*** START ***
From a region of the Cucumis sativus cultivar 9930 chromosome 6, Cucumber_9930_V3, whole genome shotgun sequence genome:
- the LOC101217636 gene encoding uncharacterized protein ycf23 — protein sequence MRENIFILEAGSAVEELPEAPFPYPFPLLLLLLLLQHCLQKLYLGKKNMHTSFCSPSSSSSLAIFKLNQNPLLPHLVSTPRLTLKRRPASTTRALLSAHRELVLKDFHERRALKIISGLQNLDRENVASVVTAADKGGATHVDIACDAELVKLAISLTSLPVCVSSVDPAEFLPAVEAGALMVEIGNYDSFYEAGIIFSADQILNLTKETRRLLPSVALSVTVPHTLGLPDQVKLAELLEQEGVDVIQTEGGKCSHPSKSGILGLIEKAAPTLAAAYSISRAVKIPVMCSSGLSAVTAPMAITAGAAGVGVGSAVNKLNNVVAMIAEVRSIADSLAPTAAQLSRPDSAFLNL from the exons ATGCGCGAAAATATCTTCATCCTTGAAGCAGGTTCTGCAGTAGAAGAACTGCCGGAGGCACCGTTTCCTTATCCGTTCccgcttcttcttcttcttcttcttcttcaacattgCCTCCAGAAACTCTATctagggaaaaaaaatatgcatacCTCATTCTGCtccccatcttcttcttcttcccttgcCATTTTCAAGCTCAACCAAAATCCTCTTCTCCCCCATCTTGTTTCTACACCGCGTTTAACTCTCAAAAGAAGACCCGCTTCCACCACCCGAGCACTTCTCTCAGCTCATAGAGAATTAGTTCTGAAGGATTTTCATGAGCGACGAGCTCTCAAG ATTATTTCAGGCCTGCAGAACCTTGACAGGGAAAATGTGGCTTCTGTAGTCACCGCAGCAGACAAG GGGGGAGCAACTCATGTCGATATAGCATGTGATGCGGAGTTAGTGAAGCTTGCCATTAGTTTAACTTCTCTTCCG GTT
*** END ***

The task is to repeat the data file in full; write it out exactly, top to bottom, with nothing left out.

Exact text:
From a region of the Cucumis sativus cultivar 9930 chromosome 6, Cucumber_9930_V3, whole genome shotgun sequence genome:
- the LOC101217636 gene encoding uncharacterized protein ycf23 — protein sequence MRENIFILEAGSAVEELPEAPFPYPFPLLLLLLLLQHCLQKLYLGKKNMHTSFCSPSSSSSLAIFKLNQNPLLPHLVSTPRLTLKRRPASTTRALLSAHRELVLKDFHERRALKIISGLQNLDRENVASVVTAADKGGATHVDIACDAELVKLAISLTSLPVCVSSVDPAEFLPAVEAGALMVEIGNYDSFYEAGIIFSADQILNLTKETRRLLPSVALSVTVPHTLGLPDQVKLAELLEQEGVDVIQTEGGKCSHPSKSGILGLIEKAAPTLAAAYSISRAVKIPVMCSSGLSAVTAPMAITAGAAGVGVGSAVNKLNNVVAMIAEVRSIADSLAPTAAQLSRPDSAFLNL from the exons ATGCGCGAAAATATCTTCATCCTTGAAGCAGGTTCTGCAGTAGAAGAACTGCCGGAGGCACCGTTTCCTTATCCGTTCccgcttcttcttcttcttcttcttcttcaacattgCCTCCAGAAACTCTATctagggaaaaaaaatatgcatacCTCATTCTGCtccccatcttcttcttcttcccttgcCATTTTCAAGCTCAACCAAAATCCTCTTCTCCCCCATCTTGTTTCTACACCGCGTTTAACTCTCAAAAGAAGACCCGCTTCCACCACCCGAGCACTTCTCTCAGCTCATAGAGAATTAGTTCTGAAGGATTTTCATGAGCGACGAGCTCTCAAG ATTATTTCAGGCCTGCAGAACCTTGACAGGGAAAATGTGGCTTCTGTAGTCACCGCAGCAGACAAG GGGGGAGCAACTCATGTCGATATAGCATGTGATGCGGAGTTAGTGAAGCTTGCCATTAGTTTAACTTCTCTTCCG GTT